The Battle To Give Every Child An Arts Education
Those of us who have been working in arts education since the 1970s and 80 have experienced a ‘battle for ideas’ within the curriculum for the right of every child having access to the arts in their lives. This has meant joining with colleagues to advocate for resources, funding and formal recognition of drama and other performing and visual art forms.
Arguably, the culmination of that movement can be seen in the work of the esteemed panelists, chaired by Professor John O’Toole, and writers of the Arts Learning Area in the Australian Curriculum. As Associate Professor Sandra Gattenhof noted in the introduction to new 2014 Arts curriculum:
This is a historic moment in Australian Arts curriculum. For the first time ever – and even internationally I would argue – we have a curriculum that provides an entitlement to five art forms – Dance, Drama, Music, Visual Art and Media Arts for all young Australians. That’s never happened before.
Yet at the moment of our greatest victory, as Professor O’Toole, reveals in the HELPFUL LINK at ‘Uncrowding the curriculum – the potential of the arts: A forum on the future of teaching and learning in the arts in Australian schools’ (Colloquium at University of Melbourne), the Review of the Australian Curriculum shows that the achievement was short-lived as we continue to ‘fight’ for our subject within educational debates: in particular,
- The position of drama education within a hierarchy of subjects in an ‘overcrowded curriculum’ consisting of core curriculum and elective subjects;
- The funding of literacy and numeracy initiatives that feed into PISA league tables, NAPLAN scores, STEM education; and
- The use of data and feedback in education from quantitative and qualitative sources.
How our best intentions are brought low!
The context outlined above is the background for a presentation I gave at the Drama Victoria conference on Thursday, 1 December entitled Blowing Off Steam: An elder’s view of the gaps & omission of fighting against anti-arts education rhetoric.
I regret to say, however, that I failed to deliver the main mission of my presentation which was to show the applicability of neuroeducational research to my colleagues that I hoped would galvanise them to value how the arts were fundamental to 21st-Century Learning which include the skills of the so-called 4Cs of Creativity, Critical Thinking, Communication and Collaboration.
I panicked when, despite the best effort of the technicians on hand, the visual cues I was going to use in my workshops did not happen. Ironically, with all the wisdom of hindsight, I had over-invested in the technology to demonstrate how teachers in a digital age might potentially call on a collective agency for communicating the value of their work. Listening to each workshop participant ‘blowing off steam’ on the alienation and under-appreciate they were feeling in their schools, however, I remember thinking how interdependence and collaboration I wanted to advocate, and which I passionately believe we taught through the artistic processes of drama in our classroom, needed to be better understood and communicated more than ever before. Indeed, I had planned to use the metaphor of ‘juggling’ to explain the feats we often confront when dealing with challenges in our teaching life, particularly when we are put on the spot to explain exactly what we do and why we do it.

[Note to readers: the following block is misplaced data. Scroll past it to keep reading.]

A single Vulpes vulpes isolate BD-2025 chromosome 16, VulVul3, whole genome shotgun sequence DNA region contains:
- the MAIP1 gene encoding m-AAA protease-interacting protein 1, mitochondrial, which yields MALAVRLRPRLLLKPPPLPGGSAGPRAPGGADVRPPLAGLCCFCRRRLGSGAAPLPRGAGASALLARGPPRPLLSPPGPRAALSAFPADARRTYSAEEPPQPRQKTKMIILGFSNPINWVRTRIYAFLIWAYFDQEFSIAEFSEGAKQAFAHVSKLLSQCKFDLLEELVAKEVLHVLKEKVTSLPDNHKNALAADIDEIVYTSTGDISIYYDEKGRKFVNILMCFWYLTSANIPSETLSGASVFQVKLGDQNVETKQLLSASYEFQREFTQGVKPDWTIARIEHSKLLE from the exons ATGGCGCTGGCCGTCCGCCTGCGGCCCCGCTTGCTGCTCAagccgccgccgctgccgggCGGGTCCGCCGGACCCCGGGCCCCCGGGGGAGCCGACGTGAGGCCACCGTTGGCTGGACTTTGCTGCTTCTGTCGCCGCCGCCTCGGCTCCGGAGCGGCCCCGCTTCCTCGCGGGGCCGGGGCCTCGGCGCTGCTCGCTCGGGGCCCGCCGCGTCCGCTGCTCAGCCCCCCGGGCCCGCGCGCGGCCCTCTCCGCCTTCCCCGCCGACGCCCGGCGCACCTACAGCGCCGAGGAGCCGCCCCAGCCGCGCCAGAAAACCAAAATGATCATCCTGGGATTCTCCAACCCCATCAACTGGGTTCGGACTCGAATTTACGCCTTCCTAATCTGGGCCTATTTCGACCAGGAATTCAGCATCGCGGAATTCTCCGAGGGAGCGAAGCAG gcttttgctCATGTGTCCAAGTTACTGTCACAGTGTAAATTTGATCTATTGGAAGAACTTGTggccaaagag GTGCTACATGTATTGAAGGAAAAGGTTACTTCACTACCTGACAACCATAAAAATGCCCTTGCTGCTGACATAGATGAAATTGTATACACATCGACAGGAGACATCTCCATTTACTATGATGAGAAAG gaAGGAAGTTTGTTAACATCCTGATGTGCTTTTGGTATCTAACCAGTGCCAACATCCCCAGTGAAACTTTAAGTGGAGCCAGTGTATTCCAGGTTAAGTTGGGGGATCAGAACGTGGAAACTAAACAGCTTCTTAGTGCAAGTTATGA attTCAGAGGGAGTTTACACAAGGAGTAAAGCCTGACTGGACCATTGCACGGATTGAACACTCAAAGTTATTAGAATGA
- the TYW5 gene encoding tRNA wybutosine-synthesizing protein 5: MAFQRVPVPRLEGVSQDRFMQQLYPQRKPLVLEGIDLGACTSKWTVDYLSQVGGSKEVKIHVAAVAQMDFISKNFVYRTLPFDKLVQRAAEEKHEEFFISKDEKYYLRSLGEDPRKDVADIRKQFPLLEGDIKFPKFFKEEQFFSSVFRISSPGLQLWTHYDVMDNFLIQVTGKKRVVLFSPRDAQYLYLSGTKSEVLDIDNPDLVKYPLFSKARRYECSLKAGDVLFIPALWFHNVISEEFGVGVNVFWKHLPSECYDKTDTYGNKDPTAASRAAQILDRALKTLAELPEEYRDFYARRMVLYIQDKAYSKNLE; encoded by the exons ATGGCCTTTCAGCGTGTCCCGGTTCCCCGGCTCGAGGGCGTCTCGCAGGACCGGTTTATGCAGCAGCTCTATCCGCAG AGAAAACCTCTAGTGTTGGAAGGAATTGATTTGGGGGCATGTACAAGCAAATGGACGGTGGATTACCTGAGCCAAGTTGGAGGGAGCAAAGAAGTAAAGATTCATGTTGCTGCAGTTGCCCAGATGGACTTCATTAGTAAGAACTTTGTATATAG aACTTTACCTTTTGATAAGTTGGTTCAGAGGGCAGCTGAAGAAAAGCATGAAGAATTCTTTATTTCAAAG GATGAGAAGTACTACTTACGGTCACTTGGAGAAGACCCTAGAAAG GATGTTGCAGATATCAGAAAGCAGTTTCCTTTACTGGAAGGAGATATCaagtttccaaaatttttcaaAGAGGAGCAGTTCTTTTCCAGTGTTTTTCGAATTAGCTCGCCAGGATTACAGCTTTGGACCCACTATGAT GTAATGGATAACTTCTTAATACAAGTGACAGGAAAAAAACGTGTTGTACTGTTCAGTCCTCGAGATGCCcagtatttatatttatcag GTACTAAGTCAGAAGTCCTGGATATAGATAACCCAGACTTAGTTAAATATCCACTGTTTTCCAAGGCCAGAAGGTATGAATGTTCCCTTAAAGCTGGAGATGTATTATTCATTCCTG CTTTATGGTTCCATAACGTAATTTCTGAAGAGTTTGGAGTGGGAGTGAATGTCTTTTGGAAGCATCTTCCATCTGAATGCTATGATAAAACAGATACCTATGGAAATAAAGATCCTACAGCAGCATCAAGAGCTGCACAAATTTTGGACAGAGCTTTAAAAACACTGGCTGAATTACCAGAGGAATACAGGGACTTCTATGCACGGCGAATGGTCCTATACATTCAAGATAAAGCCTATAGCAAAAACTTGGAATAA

Instead, still believing in my message, I ‘soldiered on’, trying to piece together the terrain of using a new ‘digital’ perspective to the problem of conflicting goals in our schools between arts-based learning, the policy-driven STEM initiative and valuing the passionate professionalism of the drama educators before me.
The Arts Lobby Gets A Special Mention In The Review For Being A Direct Cause Of The Overcrowded Curriculum
It is clear from reading the introduction of the Review of the Australian Curriculum Final Report (2014) the reviewers were persuaded that the curriculum was out of control in its time requirements, especially for primary teachers. They make a special mention of the arts education lobbiest who ‘fought’ hard for the ‘essential nature’ of content related to their discipline.
The Reviewers are persuaded that the lack of integration of the curriculum in the primary years – particularly in the humanities and social sciences – has exacerbated the issue of an overcrowded curriculum…One strongly argued reason was that this was due to the many compromises ACARA made to accommodate the very vocal advocacies of some groups about the essential nature of content relating to their discipline. The arts curriculum was particularly singled out in this regard.
Consequently, as Madonna Stinson & John SaundersStinson, M., & Saunders, J. N. (2016). Drama in the Australian national curriculum: decisions, tensions and uncertainties. Research in Drama Education: The Journal of Applied Theatre and Performance, 21(1), 93–104.” state in Research In Drama Education (2016), “the nature and structure of the framework remains in question with regard to what aspects of the curriculum will be supported for implementation in each state. At the time of writing, not one state education authority has guaranteed that the curriculum, as written and in full, will be implemented.”